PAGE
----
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Some People Throw Farts In Your Head

April 23, 2013

In World War II movies there was usually a screen involving American GIs taking out a German tank. The thank would come down the road, and an American soldier would jump on the turret, open the top hatch, toss in a grenade, close the hatch as the Germans inside suddenly made an alarmed chatter, then BOOM! Never mind that for some reason, a top-o-f the line Panther tank didn’t have a hatch with a bolt or chain lock, which now that I further think about it, how come Dracula never had a chain or bolt lock on his coffin? Von Helsing would be there with a stake, signal his assistant to open the coffin, them he’d attempt to pull open the lid only to have the chain lock preventing them, and alerting the count that it was time to get in a defensive position from his dawn-to-dusk power nap.

So know what does this have to do with people who drop farts in your head? Now, forget about the Dracula points, that’s part of the cost of dealing with me, and I’ll make my point. Just as the soldier threw the grenade into the turret’s compartment, people will toss thoughts into your head, which have no constructive value and will only upset you.

For example, after you’ve broken up or divorced someone, an alleged friend saying, “I saw you Ex out on a date, with someone, they were getting along pretty well.” Or after you’ve been laid off or fired, “Did you hear who got your position and how the person in your department got promoted…”

That’s the fart in your head. After all, that’s only going to upset you.

We are all capable of these acts when we’re young. After all, the last lines in Peter Pan are, “as long as children are gay, innocent and heartless.” I remember when I was 10 a friend’s Dad died, and I really wanted to be his best friend, and I wanted to put down another guy to prove it, and I told him, “Joey said now you won’t be able to brag about your Dad anymore.” It was true, but I still remember how my friend clenches his eyes and cried when I told him. And I knew I did something horribly wrong, and I never did anything like that again. And obviously, this event stuck with me. But it’s better to own up to it. And that’s adolescence, and I’d never do anything like that as an adult. And I carried that shameful memory, and use it to cut slack to youths. Maybe some are indifferently about the hurts they cause, but I carried them to counter any development about a higher opinion of myself, so I don’t judge people. But I still see what they do, and when I’m the victim of those lines, I’m worldy amused, seeing where the source is coming from and not becoming the victim of its outcome. And when I was wrong, I never settled for saying I’m sorry, I knew I had to make it right. Granted, sometimes it to longer than I’d like, because when we’re “growing as people” we resent when we have to admit to ourselves we’re reaching for the darkness and calling it light, but if we don’t parts of use won’t grow.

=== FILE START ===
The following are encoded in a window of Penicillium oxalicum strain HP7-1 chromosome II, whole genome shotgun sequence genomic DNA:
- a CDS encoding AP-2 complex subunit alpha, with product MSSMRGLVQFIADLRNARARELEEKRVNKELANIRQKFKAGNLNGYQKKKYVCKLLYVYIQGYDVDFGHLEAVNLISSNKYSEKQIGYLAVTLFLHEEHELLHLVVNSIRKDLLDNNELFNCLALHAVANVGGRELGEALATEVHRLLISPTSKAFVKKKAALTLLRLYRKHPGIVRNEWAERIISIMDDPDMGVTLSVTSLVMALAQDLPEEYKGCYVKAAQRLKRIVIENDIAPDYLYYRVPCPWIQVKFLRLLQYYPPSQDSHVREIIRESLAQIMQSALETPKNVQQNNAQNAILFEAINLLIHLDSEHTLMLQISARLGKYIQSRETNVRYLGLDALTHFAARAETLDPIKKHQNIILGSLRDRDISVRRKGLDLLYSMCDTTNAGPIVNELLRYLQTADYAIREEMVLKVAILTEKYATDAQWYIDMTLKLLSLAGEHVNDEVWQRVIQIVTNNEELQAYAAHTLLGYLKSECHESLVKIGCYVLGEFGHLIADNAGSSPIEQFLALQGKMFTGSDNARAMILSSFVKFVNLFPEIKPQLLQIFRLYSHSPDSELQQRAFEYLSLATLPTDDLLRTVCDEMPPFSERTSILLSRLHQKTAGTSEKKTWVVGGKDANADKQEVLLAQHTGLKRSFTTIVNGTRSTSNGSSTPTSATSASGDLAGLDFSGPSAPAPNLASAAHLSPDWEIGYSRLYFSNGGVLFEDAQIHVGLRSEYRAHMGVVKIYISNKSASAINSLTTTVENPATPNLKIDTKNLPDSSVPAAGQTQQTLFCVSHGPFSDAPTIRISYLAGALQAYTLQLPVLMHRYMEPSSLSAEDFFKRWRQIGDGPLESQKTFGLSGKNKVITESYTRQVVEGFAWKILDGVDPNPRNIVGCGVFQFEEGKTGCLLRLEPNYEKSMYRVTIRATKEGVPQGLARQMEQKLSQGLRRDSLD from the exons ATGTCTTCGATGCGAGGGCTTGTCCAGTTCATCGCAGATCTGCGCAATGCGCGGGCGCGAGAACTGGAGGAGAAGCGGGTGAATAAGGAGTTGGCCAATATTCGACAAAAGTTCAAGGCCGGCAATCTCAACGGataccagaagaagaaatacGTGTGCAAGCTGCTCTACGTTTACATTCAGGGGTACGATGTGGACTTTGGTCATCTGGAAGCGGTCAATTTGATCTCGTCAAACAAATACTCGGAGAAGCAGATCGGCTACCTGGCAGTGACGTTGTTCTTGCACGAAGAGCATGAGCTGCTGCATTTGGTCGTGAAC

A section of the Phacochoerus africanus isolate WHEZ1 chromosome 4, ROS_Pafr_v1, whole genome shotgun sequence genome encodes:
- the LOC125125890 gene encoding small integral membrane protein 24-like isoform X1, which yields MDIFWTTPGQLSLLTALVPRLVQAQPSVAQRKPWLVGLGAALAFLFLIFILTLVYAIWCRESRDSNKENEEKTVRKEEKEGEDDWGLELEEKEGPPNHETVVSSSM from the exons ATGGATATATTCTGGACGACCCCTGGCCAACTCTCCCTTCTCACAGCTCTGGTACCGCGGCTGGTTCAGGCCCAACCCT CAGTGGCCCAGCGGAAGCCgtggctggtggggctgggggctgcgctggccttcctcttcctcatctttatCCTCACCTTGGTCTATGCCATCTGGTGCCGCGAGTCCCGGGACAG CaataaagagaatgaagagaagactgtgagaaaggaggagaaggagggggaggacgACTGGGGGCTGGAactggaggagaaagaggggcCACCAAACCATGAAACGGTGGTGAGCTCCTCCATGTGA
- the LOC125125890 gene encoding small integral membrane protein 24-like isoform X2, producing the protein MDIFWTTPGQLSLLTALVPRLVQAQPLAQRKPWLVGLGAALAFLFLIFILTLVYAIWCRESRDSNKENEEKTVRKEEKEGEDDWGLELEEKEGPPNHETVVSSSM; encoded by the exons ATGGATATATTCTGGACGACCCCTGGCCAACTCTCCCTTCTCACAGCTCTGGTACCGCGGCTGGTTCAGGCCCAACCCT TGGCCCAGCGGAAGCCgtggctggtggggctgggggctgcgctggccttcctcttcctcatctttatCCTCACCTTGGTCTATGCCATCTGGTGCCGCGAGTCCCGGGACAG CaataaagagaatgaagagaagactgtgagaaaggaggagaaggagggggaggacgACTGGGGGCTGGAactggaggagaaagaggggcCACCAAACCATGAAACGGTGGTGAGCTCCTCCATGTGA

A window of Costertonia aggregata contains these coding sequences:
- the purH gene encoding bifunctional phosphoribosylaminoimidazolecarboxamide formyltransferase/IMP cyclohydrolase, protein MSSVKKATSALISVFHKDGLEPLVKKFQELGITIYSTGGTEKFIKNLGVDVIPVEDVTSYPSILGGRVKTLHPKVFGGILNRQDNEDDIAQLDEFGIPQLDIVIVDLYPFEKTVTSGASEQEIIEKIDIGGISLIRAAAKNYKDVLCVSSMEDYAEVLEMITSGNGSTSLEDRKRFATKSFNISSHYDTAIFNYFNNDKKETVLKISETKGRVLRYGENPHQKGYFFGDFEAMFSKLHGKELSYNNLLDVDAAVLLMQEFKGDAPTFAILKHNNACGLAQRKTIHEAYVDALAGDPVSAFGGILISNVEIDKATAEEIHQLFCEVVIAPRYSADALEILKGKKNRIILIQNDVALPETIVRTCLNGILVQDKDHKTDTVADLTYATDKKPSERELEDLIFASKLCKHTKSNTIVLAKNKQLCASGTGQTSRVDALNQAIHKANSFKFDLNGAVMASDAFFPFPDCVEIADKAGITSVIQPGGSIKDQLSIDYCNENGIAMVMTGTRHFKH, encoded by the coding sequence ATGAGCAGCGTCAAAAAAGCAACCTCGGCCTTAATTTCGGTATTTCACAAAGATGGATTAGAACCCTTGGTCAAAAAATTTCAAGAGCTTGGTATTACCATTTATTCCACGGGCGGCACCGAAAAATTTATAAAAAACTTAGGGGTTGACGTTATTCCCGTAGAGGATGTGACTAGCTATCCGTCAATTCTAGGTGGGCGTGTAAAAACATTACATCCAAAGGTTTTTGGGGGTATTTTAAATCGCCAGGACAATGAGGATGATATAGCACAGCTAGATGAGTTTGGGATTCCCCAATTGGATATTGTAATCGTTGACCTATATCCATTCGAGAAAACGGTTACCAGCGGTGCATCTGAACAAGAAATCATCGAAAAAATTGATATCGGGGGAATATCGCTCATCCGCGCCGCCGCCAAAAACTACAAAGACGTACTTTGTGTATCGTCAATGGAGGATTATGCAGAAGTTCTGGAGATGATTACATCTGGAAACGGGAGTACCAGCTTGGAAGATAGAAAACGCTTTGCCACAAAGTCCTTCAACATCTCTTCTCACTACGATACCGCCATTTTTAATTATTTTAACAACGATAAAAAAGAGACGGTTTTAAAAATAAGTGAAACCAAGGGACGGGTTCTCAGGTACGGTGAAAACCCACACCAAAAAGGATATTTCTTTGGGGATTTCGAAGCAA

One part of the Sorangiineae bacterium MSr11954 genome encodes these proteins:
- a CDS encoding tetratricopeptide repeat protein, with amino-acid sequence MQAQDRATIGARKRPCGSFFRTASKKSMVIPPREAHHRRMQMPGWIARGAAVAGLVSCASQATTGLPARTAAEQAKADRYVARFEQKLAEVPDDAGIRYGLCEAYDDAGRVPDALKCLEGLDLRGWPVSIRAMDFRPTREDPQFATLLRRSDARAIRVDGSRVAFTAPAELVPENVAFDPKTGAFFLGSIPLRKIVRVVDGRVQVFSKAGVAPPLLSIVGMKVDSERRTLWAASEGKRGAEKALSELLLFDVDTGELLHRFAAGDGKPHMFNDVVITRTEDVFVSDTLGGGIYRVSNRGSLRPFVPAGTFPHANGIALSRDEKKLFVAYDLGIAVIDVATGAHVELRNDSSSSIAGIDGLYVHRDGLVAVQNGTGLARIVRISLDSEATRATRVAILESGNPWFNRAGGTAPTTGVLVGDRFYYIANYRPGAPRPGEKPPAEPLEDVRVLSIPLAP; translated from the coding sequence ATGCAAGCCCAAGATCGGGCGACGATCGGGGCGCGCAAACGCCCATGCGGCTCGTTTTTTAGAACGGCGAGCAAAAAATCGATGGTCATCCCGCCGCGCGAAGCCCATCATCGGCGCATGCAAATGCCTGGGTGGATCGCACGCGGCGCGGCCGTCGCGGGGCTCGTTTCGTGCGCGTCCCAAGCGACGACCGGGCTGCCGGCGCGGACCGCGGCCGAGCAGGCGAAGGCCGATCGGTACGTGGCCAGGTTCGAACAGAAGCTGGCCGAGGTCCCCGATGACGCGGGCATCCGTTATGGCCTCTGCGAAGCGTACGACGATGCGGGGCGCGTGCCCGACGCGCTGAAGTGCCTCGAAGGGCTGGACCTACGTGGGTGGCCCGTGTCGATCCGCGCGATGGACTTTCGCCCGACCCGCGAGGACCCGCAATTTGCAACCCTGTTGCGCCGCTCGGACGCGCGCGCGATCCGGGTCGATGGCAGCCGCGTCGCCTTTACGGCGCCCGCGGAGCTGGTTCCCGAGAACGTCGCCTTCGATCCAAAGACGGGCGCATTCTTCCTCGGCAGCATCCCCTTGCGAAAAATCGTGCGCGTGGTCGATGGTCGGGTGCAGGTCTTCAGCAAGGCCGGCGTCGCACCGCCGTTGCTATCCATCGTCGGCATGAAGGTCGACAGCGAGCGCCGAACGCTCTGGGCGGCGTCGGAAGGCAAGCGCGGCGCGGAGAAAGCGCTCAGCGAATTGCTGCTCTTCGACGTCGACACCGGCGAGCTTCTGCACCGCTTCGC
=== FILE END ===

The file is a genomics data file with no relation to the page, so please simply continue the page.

Once I was sitting at a locker in a Connecticut country club where I was a guest playing in  a tournament, and I saw a white guy in his sixties speak in a condescending way to the black attendant, who was in his forties, and I knew was a college educated man from Haiti, who studied archeology. The white guy was a guest of a member, holding up his shoes and said, “I want these buffed. You know how to do that don’t you. You just take a cloth and use shoe polish and go across them like this.” He smiled to the other guys around him like he was making a joke, then handed the shoes and a dollar tip to the attendant. I followed the attendant and said, “Do you want me to make a complain about how that man treated you? He had no right to talk to you like that? He pressed his lips together and said, “No, I don’t care. What he said, said more about who he was than me.” I still complained to the club about the way the guy treated him anyway, and never saw the guy at the club again.

Now why do people drop farts in your head? Because they were jealous of whatever you had, and by throwing a fart in your head, it’s their way of denying whatever you had was a good experience denied to them. What they miss? Just because the experience ended badly, doesn’t mean the beginning of the experience before it went sour wasn’t enjoyable and satisfying. And they did miss out.

So what’s your chain-lock to prevent the fart grande from being tossed into your skull compartment? The realization that you would never say these things to another person, and you see the alleged friend for what they really are. They have to carry that, not you. And if they don’t they spend an enormous amount of time time denying ownership.

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